Twenty-eight female guards were unfairly dismissed by a security company because the client‚ Metrora.
KwaZulu-Natal transport MEC Bheki Cele will meet warring taxi operators near Empangeni today in a last-ditch effort to end the conflict.
The war between Esikhawini and KwaDlangezwa taxi associations since March has left seven people dead and scores injured.
Last week Cele ordered that the two bodies cease all operations on some 30 routes.
Yesterday a meeting between Esikhawini and Cele reached a dead end when Cele said they were operating on a "fraudulent" permit and should not be on their rival's route.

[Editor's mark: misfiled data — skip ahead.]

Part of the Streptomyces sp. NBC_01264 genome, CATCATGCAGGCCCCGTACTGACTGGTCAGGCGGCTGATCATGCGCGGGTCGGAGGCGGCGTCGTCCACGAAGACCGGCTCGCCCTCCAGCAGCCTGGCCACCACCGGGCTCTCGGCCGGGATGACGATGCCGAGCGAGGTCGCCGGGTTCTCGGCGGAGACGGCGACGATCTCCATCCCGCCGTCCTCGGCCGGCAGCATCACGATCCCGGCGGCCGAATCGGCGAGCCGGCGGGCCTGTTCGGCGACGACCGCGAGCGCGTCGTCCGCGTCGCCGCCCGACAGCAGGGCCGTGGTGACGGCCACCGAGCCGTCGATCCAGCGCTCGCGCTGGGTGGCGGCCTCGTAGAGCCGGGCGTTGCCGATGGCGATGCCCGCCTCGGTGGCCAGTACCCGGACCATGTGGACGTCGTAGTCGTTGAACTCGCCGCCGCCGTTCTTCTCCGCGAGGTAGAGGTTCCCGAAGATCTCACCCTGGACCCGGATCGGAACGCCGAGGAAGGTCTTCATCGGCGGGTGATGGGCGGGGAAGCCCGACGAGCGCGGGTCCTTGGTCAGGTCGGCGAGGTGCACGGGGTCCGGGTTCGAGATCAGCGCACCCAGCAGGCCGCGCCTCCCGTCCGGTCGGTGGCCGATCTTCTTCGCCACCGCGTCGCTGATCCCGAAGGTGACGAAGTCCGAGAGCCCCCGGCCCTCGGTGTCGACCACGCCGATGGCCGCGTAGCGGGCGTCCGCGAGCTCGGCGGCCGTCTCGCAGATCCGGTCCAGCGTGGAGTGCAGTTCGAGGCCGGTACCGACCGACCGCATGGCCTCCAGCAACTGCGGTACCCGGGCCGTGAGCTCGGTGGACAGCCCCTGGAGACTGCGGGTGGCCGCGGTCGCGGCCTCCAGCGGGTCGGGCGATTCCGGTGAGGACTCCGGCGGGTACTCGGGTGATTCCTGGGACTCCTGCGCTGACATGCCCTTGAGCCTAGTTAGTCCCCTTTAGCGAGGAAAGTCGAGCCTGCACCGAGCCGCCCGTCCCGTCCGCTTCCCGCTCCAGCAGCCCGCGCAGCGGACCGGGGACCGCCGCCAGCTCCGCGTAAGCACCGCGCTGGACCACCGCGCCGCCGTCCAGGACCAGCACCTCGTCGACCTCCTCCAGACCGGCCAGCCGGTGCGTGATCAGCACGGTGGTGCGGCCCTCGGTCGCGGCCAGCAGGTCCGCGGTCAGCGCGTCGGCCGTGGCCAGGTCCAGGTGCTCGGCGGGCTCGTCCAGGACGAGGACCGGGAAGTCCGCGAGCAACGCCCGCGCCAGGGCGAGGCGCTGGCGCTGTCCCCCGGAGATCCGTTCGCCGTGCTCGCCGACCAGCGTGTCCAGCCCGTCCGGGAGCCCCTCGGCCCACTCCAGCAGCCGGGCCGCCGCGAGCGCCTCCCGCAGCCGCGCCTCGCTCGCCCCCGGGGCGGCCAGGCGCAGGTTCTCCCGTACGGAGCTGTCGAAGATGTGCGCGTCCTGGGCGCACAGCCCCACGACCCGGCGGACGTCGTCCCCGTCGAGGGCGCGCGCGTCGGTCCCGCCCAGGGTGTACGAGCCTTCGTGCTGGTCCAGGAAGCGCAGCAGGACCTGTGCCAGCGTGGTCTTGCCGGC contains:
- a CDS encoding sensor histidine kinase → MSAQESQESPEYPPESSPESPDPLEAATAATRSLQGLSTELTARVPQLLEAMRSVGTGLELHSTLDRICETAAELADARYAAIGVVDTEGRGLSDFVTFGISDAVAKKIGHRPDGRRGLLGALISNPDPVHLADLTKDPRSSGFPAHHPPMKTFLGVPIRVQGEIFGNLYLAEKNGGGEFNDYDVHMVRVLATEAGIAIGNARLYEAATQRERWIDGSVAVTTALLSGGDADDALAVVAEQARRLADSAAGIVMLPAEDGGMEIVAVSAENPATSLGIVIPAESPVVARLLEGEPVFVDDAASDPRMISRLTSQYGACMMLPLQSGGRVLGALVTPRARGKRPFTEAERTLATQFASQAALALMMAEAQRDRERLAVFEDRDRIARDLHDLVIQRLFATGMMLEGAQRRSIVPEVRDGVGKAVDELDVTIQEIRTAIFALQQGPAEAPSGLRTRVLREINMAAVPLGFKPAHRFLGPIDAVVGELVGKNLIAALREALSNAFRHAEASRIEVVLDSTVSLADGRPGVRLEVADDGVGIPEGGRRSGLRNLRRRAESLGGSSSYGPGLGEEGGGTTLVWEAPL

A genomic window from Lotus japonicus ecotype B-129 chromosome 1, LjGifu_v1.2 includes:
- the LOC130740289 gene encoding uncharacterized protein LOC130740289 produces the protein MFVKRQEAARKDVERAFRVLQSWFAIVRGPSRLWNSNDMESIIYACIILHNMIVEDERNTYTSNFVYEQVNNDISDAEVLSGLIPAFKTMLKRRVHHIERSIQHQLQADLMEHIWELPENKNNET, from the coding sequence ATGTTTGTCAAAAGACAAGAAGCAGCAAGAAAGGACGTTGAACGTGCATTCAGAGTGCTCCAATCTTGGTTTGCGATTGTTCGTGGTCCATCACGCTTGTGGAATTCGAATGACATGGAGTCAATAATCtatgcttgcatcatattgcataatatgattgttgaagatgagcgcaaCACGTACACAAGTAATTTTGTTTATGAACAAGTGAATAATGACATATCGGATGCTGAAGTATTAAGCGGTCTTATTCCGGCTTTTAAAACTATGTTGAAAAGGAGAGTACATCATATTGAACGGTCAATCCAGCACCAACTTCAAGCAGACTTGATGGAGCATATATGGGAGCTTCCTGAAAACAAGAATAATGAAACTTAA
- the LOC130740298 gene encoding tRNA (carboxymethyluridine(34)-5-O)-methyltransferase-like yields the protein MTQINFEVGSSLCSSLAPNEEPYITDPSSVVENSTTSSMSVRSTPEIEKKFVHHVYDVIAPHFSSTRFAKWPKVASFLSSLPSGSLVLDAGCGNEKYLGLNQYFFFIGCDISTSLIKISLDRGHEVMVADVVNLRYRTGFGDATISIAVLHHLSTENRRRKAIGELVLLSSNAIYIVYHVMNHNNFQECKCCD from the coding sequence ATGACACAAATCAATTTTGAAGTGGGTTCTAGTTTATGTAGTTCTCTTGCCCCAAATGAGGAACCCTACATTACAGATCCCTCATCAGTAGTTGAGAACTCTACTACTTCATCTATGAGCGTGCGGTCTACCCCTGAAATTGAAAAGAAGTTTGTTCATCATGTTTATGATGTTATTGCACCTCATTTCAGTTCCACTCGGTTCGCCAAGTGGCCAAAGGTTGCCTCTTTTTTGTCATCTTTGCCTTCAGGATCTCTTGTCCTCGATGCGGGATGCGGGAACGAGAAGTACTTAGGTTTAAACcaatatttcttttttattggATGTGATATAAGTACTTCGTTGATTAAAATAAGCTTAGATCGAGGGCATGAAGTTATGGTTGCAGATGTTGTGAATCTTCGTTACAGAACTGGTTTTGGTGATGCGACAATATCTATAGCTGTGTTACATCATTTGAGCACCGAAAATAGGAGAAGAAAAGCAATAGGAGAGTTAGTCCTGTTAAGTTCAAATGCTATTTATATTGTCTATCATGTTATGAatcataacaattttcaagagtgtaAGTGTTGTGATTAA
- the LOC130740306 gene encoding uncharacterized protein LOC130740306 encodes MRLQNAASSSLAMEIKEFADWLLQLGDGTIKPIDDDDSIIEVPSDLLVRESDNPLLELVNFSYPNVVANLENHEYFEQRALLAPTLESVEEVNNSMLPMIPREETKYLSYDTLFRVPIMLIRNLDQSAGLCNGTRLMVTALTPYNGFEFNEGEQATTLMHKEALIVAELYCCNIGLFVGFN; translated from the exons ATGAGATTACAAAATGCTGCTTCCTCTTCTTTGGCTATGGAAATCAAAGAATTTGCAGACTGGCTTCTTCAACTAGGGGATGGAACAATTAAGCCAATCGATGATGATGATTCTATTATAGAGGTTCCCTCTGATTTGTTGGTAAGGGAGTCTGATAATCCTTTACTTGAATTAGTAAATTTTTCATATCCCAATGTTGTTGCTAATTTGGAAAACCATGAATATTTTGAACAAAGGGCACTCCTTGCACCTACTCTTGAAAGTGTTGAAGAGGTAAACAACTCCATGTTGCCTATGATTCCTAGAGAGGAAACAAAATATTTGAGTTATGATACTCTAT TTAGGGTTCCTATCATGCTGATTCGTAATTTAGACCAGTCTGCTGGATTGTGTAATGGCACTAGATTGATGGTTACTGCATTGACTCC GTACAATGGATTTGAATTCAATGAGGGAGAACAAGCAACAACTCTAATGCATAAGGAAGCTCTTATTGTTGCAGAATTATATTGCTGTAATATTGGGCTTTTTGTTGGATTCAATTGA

Esikhawini had applied for a new permit that could take three weeks to be issued.
Nhliziyo Dlamini, Esikhawini chairman, said his association would not back down.
"We acknowledged that the problem is the permit, but these were given to us by the Transport Registrar Board in Pietermaritzburg.
"We have no problem with Kwa-Dlangezwa operating in this area - they can drop off but not park and take on passengers at our rank."
Thulani Mkhwanazi, chairman of KwaDlangezwa, said his family was still in pain after his brother Mbusiseni was gunned down last week.
"I fail to understand why people are killed over routes. We started this route and have permits too."
IFP national chairman Zanele Magwaza-Msibi said: "We are totally against any violence in this important and lucrative industry but we believe that the closure of the routes will cause major disruptions in the daily activities of people."
She was concerned that matric pupils would be severely affected.